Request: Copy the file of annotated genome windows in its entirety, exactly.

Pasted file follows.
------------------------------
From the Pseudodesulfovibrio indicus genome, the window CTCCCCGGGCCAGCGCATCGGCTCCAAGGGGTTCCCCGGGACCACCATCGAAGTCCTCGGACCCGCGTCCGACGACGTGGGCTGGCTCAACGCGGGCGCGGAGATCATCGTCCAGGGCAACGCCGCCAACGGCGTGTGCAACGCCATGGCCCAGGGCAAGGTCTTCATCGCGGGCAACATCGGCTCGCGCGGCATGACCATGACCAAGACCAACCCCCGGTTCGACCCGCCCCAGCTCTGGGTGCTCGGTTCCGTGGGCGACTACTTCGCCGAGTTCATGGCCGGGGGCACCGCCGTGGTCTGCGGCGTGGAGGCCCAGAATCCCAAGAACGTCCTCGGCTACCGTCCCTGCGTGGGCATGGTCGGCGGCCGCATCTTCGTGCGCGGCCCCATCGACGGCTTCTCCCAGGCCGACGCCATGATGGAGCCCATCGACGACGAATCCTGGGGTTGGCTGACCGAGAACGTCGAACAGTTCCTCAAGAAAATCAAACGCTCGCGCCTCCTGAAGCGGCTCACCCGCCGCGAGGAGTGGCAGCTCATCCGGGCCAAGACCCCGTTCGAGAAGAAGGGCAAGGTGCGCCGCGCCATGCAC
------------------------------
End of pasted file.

From the Pseudodesulfovibrio indicus genome, the window CTCCCCGGGCCAGCGCATCGGCTCCAAGGGGTTCCCCGGGACCACCATCGAAGTCCTCGGACCCGCGTCCGACGACGTGGGCTGGCTCAACGCGGGCGCGGAGATCATCGTCCAGGGCAACGCCGCCAACGGCGTGTGCAACGCCATGGCCCAGGGCAAGGTCTTCATCGCGGGCAACATCGGCTCGCGCGGCATGACCATGACCAAGACCAACCCCCGGTTCGACCCGCCCCAGCTCTGGGTGCTCGGTTCCGTGGGCGACTACTTCGCCGAGTTCATGGCCGGGGGCACCGCCGTGGTCTGCGGCGTGGAGGCCCAGAATCCCAAGAACGTCCTCGGCTACCGTCCCTGCGTGGGCATGGTCGGCGGCCGCATCTTCGTGCGCGGCCCCATCGACGGCTTCTCCCAGGCCGACGCCATGATGGAGCCCATCGACGACGAATCCTGGGGTTGGCTGACCGAGAACGTCGAACAGTTCCTCAAGAAAATCAAACGCTCGCGCCTCCTGAAGCGGCTCACCCGCCGCGAGGAGTGGCAGCTCATCCGGGCCAAGACCCCGTTCGAGAAGAAGGGCAAGGTGCGCCGCGCCATGCAC